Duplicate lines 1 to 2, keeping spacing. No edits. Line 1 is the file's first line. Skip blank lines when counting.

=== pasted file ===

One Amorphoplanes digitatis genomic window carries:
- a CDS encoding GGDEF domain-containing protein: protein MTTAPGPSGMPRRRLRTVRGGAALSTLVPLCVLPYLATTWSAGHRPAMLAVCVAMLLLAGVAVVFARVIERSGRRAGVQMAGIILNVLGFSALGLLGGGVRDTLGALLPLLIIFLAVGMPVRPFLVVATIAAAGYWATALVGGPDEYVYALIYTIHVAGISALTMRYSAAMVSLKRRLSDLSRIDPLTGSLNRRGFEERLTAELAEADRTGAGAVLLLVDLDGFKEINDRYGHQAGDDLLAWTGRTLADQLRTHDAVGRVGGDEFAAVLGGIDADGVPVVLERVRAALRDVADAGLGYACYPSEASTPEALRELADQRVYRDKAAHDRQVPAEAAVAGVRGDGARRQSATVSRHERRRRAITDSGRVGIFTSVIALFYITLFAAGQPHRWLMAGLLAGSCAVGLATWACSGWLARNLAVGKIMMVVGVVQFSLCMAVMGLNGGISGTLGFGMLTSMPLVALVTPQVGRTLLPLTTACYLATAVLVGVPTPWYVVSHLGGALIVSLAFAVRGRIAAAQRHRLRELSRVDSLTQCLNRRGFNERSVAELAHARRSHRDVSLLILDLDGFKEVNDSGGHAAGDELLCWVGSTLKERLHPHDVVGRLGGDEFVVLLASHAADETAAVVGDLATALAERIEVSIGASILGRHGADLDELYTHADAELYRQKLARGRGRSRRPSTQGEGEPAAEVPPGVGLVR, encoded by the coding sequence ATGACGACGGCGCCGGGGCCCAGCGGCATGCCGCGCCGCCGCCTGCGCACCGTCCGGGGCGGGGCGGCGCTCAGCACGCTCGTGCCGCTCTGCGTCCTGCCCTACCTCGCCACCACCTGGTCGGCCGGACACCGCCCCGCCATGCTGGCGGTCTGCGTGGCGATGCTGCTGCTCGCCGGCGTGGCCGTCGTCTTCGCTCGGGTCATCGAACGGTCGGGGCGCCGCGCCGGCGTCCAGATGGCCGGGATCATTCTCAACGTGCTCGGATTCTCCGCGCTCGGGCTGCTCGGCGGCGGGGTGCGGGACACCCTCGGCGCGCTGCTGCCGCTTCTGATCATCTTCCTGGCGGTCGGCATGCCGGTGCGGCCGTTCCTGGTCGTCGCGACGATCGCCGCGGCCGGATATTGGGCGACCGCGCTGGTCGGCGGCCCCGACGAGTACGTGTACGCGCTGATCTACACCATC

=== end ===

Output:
One Amorphoplanes digitatis genomic window carries:
- a CDS encoding GGDEF domain-containing protein: protein MTTAPGPSGMPRRRLRTVRGGAALSTLVPLCVLPYLATTWSAGHRPAMLAVCVAMLLLAGVAVVFARVIERSGRRAGVQMAGIILNVLGFSALGLLGGGVRDTLGALLPLLIIFLAVGMPVRPFLVVATIAAAGYWATALVGGPDEYVYALIYTIHVAGISALTMRYSAAMVSLKRRLSDLSRIDPLTGSLNRRGFEERLTAELAEADRTGAGAVLLLVDLDGFKEINDRYGHQAGDDLLAWTGRTLADQLRTHDAVGRVGGDEFAAVLGGIDADGVPVVLERVRAALRDVADAGLGYACYPSEASTPEALRELADQRVYRDKAAHDRQVPAEAAVAGVRGDGARRQSATVSRHERRRRAITDSGRVGIFTSVIALFYITLFAAGQPHRWLMAGLLAGSCAVGLATWACSGWLARNLAVGKIMMVVGVVQFSLCMAVMGLNGGISGTLGFGMLTSMPLVALVTPQVGRTLLPLTTACYLATAVLVGVPTPWYVVSHLGGALIVSLAFAVRGRIAAAQRHRLRELSRVDSLTQCLNRRGFNERSVAELAHARRSHRDVSLLILDLDGFKEVNDSGGHAAGDELLCWVGSTLKERLHPHDVVGRLGGDEFVVLLASHAADETAAVVGDLATALAERIEVSIGASILGRHGADLDELYTHADAELYRQKLARGRGRSRRPSTQGEGEPAAEVPPGVGLVR, encoded by the coding sequence ATGACGACGGCGCCGGGGCCCAGCGGCATGCCGCGCCGCCGCCTGCGCACCGTCCGGGGCGGGGCGGCGCTCAGCACGCTCGTGCCGCTCTGCGTCCTGCCCTACCTCGCCACCACCTGGTCGGCCGGACACCGCCCCGCCATGCTGGCGGTCTGCGTGGCGATGCTGCTGCTCGCCGGCGTGGCCGTCGTCTTCGCTCGGGTCATCGAACGGTCGGGGCGCCGCGCCGGCGTCCAGATGGCCGGGATCATTCTCAACGTGCTCGGATTCTCCGCGCTCGGGCTGCTCGGCGGCGGGGTGCGGGACACCCTCGGCGCGCTGCTGCCGCTTCTGATCATCTTCCTGGCGGTCGGCATGCCGGTGCGGCCGTTCCTGGTCGTCGCGACGATCGCCGCGGCCGGATATTGGGCGACCGCGCTGGTCGGCGGCCCCGACGAGTACGTGTACGCGCTGATCTACACCATC